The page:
I’m getting differing reports from estate agents on the fallout from Brexit.
Some of my clients – estate agents and property developers – have had serious problems with large numbers of sales falling through, a massive drop in new applicants registering and extremely low offers being received from opportunistic buyers. They’re finding it hard to agree new sales and their relationships with vendors are on the slide.
At the other end of the scale, I have a client whose business has remained strong and still receives multiple bids on properties. They’ve also experienced a drastic drop in the number of people registering to buy, but also in new instructions. This has created an acute shortage of property and buyers competing against each other to secure the home they want. This agent could easily do more sales, if only more property were to come onto the market.
For those estate agents and property developers experiencing fall-throughs and low offers, the answer is clear: asking prices need to come down. The market is telling you exactly what you need to do, not only to keep your existing sales and make new ones, but to increase the level of enquiries. For property developers this is simply a matter of taking a decision. For estate agents it takes a certain amount of bravery because most agents will do almost anything to avoid the confrontation of asking for price reductions. But if you don’t do it your vendor will most likely go elsewhere, and reduce their price with the next agent. We all know it’s easier to get a price down at the point of instruction than it is a few weeks later, which is why agents concentrate their efforts in that area. But “needs must”, as they say, if you don’t want to be disintructed.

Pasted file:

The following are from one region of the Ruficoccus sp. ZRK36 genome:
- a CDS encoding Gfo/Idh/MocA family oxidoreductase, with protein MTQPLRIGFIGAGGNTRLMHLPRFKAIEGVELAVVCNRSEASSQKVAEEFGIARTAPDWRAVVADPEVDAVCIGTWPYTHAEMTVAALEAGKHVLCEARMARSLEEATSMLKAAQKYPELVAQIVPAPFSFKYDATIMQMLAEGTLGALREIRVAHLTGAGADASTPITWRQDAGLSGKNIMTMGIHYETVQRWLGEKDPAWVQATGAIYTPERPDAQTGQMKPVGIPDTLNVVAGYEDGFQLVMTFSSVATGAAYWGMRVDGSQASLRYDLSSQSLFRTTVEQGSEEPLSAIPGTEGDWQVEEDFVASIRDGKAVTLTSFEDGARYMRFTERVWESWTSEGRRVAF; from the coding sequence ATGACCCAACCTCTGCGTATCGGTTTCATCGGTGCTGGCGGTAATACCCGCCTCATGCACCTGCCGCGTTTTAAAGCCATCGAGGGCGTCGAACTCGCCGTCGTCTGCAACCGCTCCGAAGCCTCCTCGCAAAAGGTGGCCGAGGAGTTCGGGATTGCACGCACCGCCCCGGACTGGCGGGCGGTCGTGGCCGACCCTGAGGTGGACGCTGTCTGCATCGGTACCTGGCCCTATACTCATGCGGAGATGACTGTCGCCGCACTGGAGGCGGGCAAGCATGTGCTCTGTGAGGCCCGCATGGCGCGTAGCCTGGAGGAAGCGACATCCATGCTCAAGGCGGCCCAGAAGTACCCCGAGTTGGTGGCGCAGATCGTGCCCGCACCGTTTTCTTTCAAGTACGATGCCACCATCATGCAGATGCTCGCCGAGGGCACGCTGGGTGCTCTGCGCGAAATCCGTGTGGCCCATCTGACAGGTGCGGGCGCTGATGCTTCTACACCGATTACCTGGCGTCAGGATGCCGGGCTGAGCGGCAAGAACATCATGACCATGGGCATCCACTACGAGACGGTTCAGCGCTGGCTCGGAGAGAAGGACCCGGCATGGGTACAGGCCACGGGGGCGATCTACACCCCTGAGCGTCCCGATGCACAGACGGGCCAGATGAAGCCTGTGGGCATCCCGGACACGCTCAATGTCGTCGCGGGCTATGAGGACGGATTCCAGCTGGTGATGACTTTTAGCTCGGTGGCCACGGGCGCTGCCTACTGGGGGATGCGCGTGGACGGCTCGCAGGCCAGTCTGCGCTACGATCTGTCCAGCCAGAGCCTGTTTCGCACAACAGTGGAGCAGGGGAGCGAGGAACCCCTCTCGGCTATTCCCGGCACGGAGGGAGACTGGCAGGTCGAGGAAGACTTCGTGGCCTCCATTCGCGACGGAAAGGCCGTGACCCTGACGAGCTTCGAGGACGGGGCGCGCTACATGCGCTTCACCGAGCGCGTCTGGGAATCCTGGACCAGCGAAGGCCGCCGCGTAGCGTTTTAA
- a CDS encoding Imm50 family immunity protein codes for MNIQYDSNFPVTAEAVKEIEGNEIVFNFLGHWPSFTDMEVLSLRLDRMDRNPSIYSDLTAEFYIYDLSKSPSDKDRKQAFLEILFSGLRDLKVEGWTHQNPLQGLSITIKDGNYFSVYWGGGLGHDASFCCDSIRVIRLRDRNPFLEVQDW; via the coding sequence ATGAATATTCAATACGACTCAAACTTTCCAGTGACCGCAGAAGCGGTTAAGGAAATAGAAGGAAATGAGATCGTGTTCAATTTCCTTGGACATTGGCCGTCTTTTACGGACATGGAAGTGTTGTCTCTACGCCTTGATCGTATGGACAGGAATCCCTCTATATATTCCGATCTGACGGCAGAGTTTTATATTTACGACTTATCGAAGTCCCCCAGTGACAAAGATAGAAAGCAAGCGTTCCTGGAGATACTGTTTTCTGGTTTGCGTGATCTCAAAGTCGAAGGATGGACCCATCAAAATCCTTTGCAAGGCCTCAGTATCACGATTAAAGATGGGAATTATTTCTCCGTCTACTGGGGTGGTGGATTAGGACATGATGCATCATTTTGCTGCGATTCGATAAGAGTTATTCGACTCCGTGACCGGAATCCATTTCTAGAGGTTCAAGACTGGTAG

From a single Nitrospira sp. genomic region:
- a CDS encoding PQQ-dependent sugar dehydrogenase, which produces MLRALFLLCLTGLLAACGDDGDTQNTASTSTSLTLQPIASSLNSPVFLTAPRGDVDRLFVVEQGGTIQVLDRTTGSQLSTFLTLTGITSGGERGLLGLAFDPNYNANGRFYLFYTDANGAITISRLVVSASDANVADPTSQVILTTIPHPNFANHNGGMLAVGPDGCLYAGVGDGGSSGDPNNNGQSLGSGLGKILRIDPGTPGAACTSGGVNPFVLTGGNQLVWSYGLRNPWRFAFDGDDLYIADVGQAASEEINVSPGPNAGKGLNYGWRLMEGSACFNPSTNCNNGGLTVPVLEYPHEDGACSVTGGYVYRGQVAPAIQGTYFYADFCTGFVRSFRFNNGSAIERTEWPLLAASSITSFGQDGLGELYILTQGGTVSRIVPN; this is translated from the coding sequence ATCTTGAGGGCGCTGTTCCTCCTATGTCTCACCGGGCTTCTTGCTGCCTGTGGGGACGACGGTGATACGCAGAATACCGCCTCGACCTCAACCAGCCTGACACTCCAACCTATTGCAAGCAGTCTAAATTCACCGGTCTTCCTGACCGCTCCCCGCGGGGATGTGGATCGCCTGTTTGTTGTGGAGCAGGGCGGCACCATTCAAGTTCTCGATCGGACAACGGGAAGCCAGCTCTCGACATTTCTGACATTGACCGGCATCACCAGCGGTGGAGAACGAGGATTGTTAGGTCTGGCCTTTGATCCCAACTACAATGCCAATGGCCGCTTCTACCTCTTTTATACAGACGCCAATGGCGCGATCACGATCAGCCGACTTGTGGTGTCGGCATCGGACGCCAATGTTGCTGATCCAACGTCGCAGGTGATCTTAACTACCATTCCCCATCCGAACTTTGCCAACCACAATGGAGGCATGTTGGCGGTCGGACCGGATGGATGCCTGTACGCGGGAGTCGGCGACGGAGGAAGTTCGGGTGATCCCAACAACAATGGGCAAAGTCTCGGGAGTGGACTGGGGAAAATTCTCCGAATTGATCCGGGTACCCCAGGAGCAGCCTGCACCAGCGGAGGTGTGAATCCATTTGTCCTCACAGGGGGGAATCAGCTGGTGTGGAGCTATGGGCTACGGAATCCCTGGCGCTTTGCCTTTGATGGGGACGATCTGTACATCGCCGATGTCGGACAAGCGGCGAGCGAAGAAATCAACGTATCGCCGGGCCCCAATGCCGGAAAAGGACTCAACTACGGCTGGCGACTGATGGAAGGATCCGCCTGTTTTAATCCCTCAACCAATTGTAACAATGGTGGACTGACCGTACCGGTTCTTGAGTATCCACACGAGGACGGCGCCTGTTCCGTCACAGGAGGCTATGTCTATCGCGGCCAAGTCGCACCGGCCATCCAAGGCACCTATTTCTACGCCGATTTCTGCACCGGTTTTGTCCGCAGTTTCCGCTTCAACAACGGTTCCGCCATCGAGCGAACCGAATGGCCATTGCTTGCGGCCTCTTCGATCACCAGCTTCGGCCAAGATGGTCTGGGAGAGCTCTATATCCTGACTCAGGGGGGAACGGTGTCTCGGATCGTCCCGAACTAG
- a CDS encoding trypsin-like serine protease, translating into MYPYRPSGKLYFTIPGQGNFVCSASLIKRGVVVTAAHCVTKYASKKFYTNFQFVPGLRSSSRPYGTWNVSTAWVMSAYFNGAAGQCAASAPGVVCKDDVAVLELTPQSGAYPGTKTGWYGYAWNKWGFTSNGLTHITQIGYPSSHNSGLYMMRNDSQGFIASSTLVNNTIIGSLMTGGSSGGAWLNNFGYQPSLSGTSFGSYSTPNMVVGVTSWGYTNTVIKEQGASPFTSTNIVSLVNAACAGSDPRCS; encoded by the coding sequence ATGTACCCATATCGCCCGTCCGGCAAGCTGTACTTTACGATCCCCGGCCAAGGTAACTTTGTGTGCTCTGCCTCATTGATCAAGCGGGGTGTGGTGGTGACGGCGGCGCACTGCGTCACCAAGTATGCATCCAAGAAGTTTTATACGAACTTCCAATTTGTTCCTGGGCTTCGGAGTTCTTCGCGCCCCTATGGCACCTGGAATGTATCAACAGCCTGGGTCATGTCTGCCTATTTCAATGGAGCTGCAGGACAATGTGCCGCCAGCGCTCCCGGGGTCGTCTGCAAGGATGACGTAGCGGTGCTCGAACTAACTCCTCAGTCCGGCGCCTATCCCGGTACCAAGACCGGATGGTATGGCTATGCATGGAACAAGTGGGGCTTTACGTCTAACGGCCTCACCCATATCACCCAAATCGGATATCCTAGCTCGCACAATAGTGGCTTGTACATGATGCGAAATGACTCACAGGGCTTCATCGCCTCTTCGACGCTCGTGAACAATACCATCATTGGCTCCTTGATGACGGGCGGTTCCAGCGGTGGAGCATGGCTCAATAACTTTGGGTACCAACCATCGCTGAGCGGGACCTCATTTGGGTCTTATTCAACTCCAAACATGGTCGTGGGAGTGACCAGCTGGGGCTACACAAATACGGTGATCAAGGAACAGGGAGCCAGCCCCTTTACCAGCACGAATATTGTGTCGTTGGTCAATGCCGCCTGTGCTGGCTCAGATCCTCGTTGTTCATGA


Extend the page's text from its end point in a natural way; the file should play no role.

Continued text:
For estate agents with not enough property – particularly in areas where there is a general dearth of instructions – you are going to need to start taking existing instructions away from your competitors. With a general lack of property becoming available, you need to increase your share of the market by calling up vendors who initially went elsewhere and convincing them to come away from the agent they chose. You should also be leafleting, door-knocking, posting to your social media and doing whatever is necessary to get the attention of vendors already on the market with other agents.
These are of course not the most enjoyable tasks of estate agency but they are necessary and powerful steps to overcoming the issues that face your businesses. The very worst thing you could do is to do nothing. There is always, always, always something that can be done to increase a company’s fortunes.
What would make the difference to yours?